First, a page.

Before a single punch is thrown in anger. The promoter better be getting paid.
Boxing like many other sports requires a lot of sacrifice from it competitors.
To fight professionally you have to pass medicals, get your body into a condition where it can take punches and continue to work well enough to allow you to throw them back. You have to make-weight. This may involve seriously low-calorie diets whilst maintaining a heavy training routine. Early morning runs before work are not uncommon and any boxer who isn’t an idiot will be training hard in the boxing gym and maybe even a strength and conditioning gym also. But to a boxer, this is just life. They maybe a grumpy so and so when they can’t have a pizza on a Friday but they know that every bit of sacrifice will help get them into fighting shape. So it’s no surprise that the sacrifices made are not worst side of the sport for most.
It’s ticket sales.
Modern boxing contracts are usually tied to ticket sales. This means that most home fighters will have to sell enough tickets to cover their own purse as well as their opponents with enough profit on top for their promoter etc. to make a killing.
If the designated number of tickets aren’t sold the fighters face potentially not getting paid to fight or not being allowed to fight at all.
Now for big name fighters like Leeds’ Josh Warrington who can sell out his home town arenas easily, a ticket sales related contract may not seem so bad. But for the lesser known fighters who are relying majorly on friends and family, there is a distinct chance that they might not know enough people willing to part with their cash in exchange for a night of watching professional boxing.
Selling tickets isn’t easy.
First of all the fighter has to figure out how many he thinks he will sell. Usually they put the feelers out on social media and ask who wants tickets etc several weeks before a show so they can let their promoter know how much revenue they will be bringing to the promotion.
Unfortunately not everyone who initially wants a ticket can still make it nearer the time. This can be an issue.
If the fighter was relying on selling a 100 tickets and has told his promoter he will be selling 100 tickets he may have to dip into his own purse to cover the shortfall if they are not all sold. Effectively meaning he is now paying his promoter from his cut in order to be able to fight.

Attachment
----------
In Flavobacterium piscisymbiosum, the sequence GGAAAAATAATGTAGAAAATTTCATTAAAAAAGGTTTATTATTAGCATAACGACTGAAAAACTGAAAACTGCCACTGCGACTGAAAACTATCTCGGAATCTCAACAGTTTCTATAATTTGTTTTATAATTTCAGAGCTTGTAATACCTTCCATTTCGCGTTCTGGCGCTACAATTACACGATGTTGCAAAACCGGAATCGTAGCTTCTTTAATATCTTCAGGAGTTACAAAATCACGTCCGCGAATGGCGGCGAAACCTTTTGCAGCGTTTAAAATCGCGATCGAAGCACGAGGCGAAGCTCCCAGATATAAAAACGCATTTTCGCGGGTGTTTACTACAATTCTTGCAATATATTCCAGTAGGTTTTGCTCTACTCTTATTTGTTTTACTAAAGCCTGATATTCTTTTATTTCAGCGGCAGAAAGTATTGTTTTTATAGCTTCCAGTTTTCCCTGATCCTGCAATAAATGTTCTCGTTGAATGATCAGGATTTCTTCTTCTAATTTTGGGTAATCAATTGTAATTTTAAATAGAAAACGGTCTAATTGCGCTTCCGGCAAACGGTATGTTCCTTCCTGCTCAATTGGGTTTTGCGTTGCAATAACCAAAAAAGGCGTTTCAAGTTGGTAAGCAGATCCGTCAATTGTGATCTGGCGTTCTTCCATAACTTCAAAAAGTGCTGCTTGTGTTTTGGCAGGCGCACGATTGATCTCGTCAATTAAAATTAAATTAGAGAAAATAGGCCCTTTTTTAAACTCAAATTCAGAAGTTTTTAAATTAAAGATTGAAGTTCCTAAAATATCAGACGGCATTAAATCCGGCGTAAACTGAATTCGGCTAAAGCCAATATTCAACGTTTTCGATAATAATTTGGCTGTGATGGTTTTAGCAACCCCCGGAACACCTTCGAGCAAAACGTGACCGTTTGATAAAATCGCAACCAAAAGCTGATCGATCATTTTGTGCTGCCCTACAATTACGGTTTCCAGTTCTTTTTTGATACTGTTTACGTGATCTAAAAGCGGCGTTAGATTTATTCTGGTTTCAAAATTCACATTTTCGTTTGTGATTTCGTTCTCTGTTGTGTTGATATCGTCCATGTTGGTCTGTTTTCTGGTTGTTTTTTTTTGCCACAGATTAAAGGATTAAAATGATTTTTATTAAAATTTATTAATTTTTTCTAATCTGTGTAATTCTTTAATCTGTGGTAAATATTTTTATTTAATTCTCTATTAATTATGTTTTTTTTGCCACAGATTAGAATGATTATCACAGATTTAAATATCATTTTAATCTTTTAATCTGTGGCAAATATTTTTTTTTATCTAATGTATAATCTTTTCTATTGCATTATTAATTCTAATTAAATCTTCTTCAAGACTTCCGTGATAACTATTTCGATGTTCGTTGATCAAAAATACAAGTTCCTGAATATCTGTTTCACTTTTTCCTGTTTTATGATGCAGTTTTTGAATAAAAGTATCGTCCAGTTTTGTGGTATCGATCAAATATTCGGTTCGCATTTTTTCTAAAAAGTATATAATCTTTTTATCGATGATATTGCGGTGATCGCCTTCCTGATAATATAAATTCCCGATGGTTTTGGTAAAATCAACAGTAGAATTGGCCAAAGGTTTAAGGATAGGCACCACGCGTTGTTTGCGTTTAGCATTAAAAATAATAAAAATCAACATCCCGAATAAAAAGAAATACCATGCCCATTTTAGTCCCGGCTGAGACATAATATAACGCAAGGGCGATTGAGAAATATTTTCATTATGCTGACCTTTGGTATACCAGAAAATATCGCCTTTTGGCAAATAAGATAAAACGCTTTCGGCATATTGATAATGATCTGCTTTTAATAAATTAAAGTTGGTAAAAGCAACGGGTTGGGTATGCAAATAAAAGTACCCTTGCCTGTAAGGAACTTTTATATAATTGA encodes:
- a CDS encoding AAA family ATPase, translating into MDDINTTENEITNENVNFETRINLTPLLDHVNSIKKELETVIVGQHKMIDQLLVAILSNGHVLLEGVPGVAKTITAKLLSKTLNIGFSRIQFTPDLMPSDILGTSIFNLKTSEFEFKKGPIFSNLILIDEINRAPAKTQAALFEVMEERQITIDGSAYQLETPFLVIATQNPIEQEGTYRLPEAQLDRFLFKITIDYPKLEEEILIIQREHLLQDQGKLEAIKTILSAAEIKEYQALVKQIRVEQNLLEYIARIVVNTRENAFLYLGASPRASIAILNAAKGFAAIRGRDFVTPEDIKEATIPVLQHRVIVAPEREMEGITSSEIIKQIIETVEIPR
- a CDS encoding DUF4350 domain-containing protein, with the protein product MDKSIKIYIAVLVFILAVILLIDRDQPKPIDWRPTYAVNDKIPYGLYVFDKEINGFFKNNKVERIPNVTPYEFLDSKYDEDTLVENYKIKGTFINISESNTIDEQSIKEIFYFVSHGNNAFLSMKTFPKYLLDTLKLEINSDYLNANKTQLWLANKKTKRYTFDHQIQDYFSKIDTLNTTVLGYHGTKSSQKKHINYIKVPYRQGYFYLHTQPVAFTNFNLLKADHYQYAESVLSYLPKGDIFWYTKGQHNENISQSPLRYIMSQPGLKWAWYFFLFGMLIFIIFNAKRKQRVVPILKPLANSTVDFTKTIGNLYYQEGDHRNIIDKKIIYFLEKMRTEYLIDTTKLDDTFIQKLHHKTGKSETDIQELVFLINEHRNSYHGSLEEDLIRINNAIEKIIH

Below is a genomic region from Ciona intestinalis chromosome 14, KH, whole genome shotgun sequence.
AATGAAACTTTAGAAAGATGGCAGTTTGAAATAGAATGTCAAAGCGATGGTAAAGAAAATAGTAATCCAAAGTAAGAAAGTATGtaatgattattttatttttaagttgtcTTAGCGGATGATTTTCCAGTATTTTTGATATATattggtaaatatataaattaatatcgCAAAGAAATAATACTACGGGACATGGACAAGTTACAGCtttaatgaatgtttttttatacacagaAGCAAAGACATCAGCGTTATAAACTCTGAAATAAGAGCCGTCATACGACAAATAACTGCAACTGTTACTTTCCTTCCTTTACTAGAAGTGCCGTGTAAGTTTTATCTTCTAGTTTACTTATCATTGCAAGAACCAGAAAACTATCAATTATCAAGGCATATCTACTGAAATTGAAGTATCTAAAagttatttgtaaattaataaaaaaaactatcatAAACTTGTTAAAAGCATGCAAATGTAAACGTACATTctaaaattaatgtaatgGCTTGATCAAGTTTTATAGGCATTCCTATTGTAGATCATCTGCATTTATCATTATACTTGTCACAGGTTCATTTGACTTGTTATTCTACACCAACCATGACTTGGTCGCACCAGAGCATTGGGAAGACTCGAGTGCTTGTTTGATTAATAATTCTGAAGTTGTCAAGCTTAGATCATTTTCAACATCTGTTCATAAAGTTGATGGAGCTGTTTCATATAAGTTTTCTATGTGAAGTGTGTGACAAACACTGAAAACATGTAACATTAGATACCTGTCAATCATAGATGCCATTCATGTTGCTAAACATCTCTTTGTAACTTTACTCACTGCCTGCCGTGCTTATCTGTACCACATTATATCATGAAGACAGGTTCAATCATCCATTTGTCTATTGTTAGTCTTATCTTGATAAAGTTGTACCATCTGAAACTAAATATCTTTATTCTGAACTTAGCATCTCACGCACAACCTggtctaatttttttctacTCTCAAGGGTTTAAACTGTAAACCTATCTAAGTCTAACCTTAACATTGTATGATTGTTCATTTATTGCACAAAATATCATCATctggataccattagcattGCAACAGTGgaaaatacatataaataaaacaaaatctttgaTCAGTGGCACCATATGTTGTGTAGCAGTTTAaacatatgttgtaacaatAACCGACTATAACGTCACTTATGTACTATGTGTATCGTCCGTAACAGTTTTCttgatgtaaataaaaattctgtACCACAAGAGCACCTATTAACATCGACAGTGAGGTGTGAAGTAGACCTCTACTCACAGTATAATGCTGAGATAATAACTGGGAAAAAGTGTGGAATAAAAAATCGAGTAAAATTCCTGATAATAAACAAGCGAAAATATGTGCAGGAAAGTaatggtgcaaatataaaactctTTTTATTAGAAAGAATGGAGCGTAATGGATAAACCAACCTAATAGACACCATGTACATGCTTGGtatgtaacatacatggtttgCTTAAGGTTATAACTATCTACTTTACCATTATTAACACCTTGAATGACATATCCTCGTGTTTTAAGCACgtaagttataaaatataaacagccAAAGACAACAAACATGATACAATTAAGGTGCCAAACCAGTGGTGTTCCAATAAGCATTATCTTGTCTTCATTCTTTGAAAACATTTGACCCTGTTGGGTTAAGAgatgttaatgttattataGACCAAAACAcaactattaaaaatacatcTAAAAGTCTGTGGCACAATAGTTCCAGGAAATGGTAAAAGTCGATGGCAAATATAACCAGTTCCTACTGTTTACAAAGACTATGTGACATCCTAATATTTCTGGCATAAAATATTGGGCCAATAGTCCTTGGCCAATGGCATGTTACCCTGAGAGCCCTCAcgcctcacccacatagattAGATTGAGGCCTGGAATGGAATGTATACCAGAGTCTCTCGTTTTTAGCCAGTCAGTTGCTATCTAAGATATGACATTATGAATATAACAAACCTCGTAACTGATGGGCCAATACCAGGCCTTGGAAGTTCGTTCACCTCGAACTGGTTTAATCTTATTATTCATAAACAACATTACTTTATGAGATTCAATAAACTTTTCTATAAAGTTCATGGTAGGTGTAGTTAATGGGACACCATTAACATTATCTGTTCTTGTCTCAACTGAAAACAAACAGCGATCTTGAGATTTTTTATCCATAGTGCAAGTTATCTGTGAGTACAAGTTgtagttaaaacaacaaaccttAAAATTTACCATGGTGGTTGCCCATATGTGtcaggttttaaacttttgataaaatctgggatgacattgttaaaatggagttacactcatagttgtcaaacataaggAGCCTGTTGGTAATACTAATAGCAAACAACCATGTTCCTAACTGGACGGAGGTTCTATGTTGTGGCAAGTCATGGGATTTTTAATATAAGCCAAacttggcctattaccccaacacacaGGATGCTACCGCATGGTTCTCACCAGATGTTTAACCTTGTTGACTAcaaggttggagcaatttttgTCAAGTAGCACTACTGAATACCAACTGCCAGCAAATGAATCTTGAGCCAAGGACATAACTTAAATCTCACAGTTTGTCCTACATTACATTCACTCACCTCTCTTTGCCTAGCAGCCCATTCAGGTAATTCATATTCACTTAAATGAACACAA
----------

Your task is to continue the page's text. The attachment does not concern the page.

About 2 to 3 weeks before the fight the boxer will start collecting any monies not paid upfront. Quite often they can’t get hold of some of those people who have reserved tickets straight away and do not sell them on to others as they had been reserved. Then later they can find that the person who reserved the tickets, no longer wants them and they have missed other chances to sell. Many fighters are repeatedly let down at the last-minute.
The fighter then usually spends his last week, which could and should be used to rest and get ready to fight, instead stressing over collecting of remaining ticket money, organising sometimes hundreds of deliveries and collections and at the same time monitoring their weight to make sure they can make-weight at the weigh-in. Driving all over your home town every night after work trying to clear up sales is not the pre-fight preparation that is needed.
Every pro boxer I know is unbelievably grateful for every ticket bought and is very understanding that not everyone can make it or afford it every time. £30-£45 a pop isn’t cheap by any means if you aren’t really a boxing fan anyway.
Just imagine trying to follow Kris Laight on his 245 pro fights and counting at over £30 a ticket……..
I don’t want to put anyone off, or make anyone feel guilty. I have let boxers down due to not being able to make it myself. They understand. Most of them have families themselves and know the value £30 has when you’re skint.
But it’s frustrating none-the-less and for a boxer, it can often be more worrying than the thought of losing the fight.